Corporations and partnerships must have an attorney to file a bankruptcy case. Individuals, however, may represent themselves in bankruptcy court.
While individuals can file a bankruptcy case without an attorney or "pro se," it can be difficult. Hiring a competent attorney is highly recommended because many bankruptcy issues can be very complicated and it can be difficult to prepare the required paperwork. It is very important that a bankruptcy case be filed and handled correctly because a misstep may affect a debtor's rights. More information from uscourts.gov website
Individual debtors are generally required to obtain credit counseling from an approved provider within 180 days before filing a case, and to file a statement of compliance and a certificate of credit counseling furnished by the provider. Failure to do so may result in dismissal of the case. See Before You File for more information.
Legal Advice & Resources
The Bankruptcy Clerk's Office is not permitted to provide you with legal advice. Your local library has law books that may be of assistance to you. Links to some Bankruptcy Resources are available on this web site. Additionally, helpful filing information is contained under this Filing Without an Attorney tab, the General Information tab and the Attorney information tab.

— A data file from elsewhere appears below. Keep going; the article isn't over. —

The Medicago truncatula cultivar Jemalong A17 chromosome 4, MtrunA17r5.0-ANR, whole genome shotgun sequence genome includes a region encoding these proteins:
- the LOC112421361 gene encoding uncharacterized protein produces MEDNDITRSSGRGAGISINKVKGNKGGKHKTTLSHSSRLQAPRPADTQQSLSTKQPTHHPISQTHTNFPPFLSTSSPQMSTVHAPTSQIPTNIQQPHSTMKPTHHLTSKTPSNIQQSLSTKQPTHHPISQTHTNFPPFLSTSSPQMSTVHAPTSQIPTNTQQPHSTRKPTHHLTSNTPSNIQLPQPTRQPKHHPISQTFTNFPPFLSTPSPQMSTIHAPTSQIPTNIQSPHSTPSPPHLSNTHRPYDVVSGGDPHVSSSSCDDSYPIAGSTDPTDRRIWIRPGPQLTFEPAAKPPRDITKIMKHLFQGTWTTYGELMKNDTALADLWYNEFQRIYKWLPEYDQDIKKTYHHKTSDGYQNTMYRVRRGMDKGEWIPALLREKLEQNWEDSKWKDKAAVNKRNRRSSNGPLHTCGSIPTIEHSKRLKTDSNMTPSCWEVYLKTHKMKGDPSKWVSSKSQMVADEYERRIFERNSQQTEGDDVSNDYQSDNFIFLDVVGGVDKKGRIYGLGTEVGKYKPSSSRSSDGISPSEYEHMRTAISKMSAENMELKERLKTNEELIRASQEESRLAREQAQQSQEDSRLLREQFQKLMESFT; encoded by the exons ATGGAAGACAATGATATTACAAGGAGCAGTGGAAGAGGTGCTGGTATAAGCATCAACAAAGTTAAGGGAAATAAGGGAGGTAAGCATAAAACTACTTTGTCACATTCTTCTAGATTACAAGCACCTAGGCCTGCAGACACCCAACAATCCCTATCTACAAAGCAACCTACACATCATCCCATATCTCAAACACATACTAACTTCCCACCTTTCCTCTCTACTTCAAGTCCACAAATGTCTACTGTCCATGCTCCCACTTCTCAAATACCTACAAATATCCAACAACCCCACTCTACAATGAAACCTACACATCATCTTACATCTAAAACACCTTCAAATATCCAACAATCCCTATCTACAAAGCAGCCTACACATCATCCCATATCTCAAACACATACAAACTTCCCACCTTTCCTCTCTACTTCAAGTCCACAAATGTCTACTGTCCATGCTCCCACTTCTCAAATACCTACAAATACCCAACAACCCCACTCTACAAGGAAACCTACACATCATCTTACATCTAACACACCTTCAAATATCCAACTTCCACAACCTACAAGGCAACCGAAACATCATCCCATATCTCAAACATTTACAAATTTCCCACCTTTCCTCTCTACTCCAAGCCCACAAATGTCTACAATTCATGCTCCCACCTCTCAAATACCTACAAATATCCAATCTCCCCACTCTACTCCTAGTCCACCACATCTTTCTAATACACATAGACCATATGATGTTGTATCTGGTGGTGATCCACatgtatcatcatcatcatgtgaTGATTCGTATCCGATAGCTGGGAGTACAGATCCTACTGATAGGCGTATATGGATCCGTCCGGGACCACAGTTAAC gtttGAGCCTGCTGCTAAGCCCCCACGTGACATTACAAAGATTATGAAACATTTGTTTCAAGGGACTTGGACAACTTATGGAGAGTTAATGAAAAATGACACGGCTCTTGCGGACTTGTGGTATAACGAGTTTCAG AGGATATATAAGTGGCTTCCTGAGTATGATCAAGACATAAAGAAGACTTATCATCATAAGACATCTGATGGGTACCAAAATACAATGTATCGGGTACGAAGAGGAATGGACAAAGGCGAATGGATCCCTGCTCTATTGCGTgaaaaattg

The Pro Se Assistance Project (PAP) offers a Pro Se Assistance Center staffed by volunteer bankruptcy attorneys and law students. - Read More
Protecting Your Social Security Number
Individuals filing bankruptcy should place only the last four digits of their Social Security Number on the bankruptcy petition and other documents filed with the Court. Individuals are required to file, with the bankruptcy petition, a separate Statement of Social Security Number(s), Official Form B 121, in which their full Social Security Number is given. This Statement of Social Security Number(s) is not part of the public record and is not available to the public.
Retaining Your Records
You should keep copies of all documents in your case. You may obtain copies of documents from the Bankruptcy Clerk's Office for a fee.
Debtor Electronic Bankruptcy Noticing (DeBN) is a free service that allows individual debtors the opportunity to request delivery of court notices and orders via email, instead of U.S. mail.